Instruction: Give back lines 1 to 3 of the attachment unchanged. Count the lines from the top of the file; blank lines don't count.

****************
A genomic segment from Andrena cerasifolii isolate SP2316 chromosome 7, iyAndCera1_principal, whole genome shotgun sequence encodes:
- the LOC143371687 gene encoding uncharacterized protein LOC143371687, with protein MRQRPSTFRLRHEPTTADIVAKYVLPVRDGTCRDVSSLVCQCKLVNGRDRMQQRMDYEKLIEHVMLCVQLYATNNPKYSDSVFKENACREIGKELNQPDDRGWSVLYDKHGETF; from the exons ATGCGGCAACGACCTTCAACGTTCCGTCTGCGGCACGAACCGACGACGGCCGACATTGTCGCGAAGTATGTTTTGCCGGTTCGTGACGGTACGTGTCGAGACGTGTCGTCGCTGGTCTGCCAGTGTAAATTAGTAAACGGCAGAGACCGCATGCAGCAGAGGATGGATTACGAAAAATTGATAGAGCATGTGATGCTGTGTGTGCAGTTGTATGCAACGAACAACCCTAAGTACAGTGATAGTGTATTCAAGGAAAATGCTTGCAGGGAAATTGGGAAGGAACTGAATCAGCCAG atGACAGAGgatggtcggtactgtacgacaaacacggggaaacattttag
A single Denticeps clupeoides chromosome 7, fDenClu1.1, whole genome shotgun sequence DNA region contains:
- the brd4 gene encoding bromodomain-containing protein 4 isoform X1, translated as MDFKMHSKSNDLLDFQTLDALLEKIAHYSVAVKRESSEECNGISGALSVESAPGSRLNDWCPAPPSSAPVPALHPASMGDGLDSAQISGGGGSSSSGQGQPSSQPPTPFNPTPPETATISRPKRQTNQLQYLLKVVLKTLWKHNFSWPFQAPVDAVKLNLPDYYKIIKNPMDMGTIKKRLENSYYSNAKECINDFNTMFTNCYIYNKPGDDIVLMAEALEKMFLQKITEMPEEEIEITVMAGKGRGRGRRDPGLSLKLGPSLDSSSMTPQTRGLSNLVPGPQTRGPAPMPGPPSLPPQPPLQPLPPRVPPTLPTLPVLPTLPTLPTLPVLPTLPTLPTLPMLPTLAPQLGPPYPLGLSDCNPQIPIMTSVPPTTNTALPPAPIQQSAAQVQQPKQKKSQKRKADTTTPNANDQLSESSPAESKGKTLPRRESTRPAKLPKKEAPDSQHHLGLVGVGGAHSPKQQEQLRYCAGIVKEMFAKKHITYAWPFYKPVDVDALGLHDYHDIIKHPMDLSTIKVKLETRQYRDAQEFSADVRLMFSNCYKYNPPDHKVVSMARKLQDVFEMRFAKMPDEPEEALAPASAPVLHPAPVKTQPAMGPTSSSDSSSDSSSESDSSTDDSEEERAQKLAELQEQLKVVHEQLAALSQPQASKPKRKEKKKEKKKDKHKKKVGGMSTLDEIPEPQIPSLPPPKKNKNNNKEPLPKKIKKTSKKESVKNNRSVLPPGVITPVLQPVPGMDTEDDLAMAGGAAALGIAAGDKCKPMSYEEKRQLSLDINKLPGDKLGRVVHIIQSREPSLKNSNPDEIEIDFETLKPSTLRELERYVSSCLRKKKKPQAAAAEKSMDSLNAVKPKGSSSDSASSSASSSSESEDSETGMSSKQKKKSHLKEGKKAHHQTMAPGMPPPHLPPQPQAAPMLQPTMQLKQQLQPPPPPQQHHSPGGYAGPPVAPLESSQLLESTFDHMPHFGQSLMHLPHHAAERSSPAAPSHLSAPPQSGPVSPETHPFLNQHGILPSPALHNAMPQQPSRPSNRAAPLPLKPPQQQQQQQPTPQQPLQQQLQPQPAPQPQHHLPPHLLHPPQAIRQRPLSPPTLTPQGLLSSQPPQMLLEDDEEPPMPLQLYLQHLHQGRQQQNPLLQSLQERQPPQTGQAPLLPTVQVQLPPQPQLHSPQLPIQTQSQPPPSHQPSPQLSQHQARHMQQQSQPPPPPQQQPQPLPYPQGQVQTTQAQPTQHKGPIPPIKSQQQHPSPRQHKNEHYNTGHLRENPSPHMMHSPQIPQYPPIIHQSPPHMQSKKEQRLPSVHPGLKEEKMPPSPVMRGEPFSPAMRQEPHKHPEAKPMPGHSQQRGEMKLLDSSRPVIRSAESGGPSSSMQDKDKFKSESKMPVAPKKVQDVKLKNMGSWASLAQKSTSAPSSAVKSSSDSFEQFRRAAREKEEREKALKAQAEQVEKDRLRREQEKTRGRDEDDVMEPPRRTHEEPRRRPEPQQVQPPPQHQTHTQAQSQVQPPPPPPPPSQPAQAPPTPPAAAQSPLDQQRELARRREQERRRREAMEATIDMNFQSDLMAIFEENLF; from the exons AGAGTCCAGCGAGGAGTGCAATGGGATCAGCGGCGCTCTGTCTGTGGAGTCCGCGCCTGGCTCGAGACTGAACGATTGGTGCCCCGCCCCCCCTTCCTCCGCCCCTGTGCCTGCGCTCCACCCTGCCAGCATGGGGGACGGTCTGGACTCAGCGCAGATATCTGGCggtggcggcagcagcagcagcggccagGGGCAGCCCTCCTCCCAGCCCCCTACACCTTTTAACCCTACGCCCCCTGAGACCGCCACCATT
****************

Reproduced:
A genomic segment from Andrena cerasifolii isolate SP2316 chromosome 7, iyAndCera1_principal, whole genome shotgun sequence encodes:
- the LOC143371687 gene encoding uncharacterized protein LOC143371687, with protein MRQRPSTFRLRHEPTTADIVAKYVLPVRDGTCRDVSSLVCQCKLVNGRDRMQQRMDYEKLIEHVMLCVQLYATNNPKYSDSVFKENACREIGKELNQPDDRGWSVLYDKHGETF; from the exons ATGCGGCAACGACCTTCAACGTTCCGTCTGCGGCACGAACCGACGACGGCCGACATTGTCGCGAAGTATGTTTTGCCGGTTCGTGACGGTACGTGTCGAGACGTGTCGTCGCTGGTCTGCCAGTGTAAATTAGTAAACGGCAGAGACCGCATGCAGCAGAGGATGGATTACGAAAAATTGATAGAGCATGTGATGCTGTGTGTGCAGTTGTATGCAACGAACAACCCTAAGTACAGTGATAGTGTATTCAAGGAAAATGCTTGCAGGGAAATTGGGAAGGAACTGAATCAGCCAG atGACAGAGgatggtcggtactgtacgacaaacacggggaaacattttag
A single Denticeps clupeoides chromosome 7, fDenClu1.1, whole genome shotgun sequence DNA region contains: